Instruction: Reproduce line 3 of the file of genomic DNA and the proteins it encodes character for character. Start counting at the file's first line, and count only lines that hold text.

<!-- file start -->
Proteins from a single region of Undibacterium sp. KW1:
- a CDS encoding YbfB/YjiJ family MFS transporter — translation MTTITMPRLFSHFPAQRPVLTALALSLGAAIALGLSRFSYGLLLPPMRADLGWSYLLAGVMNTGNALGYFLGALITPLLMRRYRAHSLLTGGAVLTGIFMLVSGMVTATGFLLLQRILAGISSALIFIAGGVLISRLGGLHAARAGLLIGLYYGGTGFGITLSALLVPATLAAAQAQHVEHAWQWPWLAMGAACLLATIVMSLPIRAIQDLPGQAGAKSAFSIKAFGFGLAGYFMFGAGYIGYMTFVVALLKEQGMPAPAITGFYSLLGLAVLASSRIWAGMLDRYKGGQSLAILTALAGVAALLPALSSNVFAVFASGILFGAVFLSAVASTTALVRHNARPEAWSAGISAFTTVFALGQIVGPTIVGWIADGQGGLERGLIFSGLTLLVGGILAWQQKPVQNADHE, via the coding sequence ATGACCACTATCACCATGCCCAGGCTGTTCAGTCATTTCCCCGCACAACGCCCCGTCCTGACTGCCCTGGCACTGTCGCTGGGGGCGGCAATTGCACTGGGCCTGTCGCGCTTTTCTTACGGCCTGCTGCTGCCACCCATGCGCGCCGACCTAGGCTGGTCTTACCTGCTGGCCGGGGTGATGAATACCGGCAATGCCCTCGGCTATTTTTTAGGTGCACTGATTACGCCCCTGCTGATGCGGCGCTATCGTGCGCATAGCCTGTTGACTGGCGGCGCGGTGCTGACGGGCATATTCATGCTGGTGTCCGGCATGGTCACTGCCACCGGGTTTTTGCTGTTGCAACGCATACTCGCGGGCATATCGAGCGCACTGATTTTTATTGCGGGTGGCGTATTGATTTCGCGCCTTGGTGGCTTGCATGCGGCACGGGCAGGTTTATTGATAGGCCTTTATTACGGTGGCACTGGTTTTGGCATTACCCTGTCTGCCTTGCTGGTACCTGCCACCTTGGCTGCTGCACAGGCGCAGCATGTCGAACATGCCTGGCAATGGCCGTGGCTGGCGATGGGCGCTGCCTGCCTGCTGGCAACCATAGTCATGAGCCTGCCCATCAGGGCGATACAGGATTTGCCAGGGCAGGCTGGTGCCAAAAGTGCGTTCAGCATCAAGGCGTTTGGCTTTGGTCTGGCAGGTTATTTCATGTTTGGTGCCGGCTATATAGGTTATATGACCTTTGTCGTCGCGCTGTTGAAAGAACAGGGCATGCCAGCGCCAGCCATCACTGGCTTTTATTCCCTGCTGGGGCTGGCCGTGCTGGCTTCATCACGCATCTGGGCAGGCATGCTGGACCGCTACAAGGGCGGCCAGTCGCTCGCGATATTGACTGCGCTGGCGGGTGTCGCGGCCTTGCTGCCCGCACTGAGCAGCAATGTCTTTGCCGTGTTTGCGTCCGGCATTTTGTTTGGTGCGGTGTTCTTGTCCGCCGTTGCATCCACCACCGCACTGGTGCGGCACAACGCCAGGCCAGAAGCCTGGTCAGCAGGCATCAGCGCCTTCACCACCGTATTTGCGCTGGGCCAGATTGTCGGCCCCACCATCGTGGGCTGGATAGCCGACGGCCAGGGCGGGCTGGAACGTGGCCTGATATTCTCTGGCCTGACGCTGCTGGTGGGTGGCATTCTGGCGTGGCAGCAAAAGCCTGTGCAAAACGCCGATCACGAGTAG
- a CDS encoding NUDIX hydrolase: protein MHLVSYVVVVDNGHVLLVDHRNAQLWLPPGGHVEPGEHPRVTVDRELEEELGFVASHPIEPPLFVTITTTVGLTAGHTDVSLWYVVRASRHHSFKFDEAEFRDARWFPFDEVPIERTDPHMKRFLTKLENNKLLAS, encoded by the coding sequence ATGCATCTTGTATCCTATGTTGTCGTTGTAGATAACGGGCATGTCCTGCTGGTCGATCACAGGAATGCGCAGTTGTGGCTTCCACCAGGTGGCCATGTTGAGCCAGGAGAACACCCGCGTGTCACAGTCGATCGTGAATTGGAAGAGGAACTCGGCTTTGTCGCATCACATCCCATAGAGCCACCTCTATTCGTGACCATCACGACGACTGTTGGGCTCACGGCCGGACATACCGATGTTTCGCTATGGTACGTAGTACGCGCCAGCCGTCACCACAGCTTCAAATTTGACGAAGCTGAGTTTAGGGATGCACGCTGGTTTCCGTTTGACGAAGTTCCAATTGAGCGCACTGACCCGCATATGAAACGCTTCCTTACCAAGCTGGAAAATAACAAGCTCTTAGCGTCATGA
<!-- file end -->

- a CDS encoding NUDIX hydrolase: protein MHLVSYVVVVDNGHVLLVDHRNAQLWLPPGGHVEPGEHPRVTVDRELEEELGFVASHPIEPPLFVTITTTVGLTAGHTDVSLWYVVRASRHHSFKFDEAEFRDARWFPFDEVPIERTDPHMKRFLTKLENNKLLAS, encoded by the coding sequence ATGCATCTTGTATCCTATGTTGTCGTTGTAGATAACGGGCATGTCCTGCTGGTCGATCACAGGAATGCGCAGTTGTGGCTTCCACCAGGTGGCCATGTTGAGCCAGGAGAACACCCGCGTGTCACAGTCGATCGTGAATTGGAAGAGGAACTCGGCTTTGTCGCATCACATCCCATAGAGCCACCTCTATTCGTGACCATCACGACGACTGTTGGGCTCACGGCCGGACATACCGATGTTTCGCTATGGTACGTAGTACGCGCCAGCCGTCACCACAGCTTCAAATTTGACGAAGCTGAGTTTAGGGATGCACGCTGGTTTCCGTTTGACGAAGTTCCAATTGAGCGCACTGACCCGCATATGAAACGCTTCCTTACCAAGCTGGAAAATAACAAGCTCTTAGCGTCATGA